Internationally, we need greater cooperation to address declining biodiversity. My Administration will work collaboratively with other nations to advance biodiversity science, further our understanding of the causes of biodiversity loss, and take action to diminish them.  We will share information about our conservation successes, including our national parks, fish and wildlife refuge systems, and marine reserves to aid other nations working to protect their natural resources and conserve biodiversity. And we will work collaboratively to end trafficking in wildlife and illegal, unreported, and unregulated fishing that threatens our oceans.

Jill Stein: Protecting biodiversity is an extremely important and often overlooked priority. Here is how we will act to protect biodiversity:

  • Protect our public lands, water supplies, biological diversity, parks, and pollinators. Ban neonicotinoids and other pesticides that threaten the survival of bees, butterflies, and other pollinators.
  • Label GMOs, and put a moratorium on new GMOs and pesticides until they are proven safe.
  • Support organic and regenerative agriculture, permaculture, and sustainable forestry.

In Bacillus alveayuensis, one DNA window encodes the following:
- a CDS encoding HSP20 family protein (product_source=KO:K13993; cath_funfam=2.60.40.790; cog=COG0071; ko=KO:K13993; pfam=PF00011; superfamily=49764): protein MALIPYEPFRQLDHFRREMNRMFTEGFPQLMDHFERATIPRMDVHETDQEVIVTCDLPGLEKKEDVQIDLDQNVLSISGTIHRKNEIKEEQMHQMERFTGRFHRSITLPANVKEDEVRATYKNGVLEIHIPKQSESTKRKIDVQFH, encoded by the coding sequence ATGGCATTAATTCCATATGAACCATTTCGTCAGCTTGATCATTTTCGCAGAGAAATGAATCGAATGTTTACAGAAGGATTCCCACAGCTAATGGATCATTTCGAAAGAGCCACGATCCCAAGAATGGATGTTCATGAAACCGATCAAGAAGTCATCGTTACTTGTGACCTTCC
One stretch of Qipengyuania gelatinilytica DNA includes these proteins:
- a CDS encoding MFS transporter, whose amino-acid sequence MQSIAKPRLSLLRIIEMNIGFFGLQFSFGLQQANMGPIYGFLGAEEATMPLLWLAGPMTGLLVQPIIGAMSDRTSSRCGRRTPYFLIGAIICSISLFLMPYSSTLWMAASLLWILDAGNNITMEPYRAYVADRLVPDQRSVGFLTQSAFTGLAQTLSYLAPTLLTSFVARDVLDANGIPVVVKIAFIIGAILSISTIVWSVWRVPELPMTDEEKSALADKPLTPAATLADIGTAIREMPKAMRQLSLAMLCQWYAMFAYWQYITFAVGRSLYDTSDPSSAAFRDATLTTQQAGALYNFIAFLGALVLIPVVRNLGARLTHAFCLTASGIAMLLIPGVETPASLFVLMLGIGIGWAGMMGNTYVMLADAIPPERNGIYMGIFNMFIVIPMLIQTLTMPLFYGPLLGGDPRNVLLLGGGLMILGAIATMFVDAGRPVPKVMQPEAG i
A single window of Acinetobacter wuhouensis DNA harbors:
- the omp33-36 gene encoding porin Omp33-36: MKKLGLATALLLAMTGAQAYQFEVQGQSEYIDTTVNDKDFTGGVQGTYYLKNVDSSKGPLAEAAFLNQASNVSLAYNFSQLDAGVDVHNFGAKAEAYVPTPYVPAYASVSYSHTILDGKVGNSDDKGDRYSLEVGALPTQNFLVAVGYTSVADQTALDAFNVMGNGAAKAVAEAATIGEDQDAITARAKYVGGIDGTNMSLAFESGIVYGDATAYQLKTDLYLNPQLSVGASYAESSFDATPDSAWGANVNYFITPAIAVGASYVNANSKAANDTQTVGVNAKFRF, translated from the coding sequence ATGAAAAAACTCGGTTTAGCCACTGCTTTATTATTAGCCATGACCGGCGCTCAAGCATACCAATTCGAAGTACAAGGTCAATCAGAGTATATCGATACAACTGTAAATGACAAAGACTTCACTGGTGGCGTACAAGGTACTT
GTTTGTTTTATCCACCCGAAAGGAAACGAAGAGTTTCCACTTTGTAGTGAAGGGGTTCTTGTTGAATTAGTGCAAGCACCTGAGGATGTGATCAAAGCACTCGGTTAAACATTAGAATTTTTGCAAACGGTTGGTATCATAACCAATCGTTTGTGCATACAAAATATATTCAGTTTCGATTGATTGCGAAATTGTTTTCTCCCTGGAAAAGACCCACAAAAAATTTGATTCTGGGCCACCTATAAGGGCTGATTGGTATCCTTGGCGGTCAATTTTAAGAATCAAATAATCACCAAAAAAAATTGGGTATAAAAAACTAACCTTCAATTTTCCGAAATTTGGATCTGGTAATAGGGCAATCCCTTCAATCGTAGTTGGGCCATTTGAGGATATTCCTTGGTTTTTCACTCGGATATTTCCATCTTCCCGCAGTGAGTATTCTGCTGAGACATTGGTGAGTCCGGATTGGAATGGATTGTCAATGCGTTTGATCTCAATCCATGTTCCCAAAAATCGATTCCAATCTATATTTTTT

• Protect the rights of future generations. Adopt the Precautionary Principle. When an activity poses threats of harm to human health or the environment, in the absence of objective scientific consensus that it is safe, precautionary measures should be taken. The proponent of an activity, rather than the public, should bear the burden of proof.
  • Invest in clean air, water, food and soil for everyone.
  • Enact stronger environmental justice laws and measures to ensure that low-income and communities of color are not disproportionately impacted by harmful pollution and other negative environmental and health effects.
  • Support conversion to sustainable, nontoxic materials and the use of closed-loop, zero waste processes.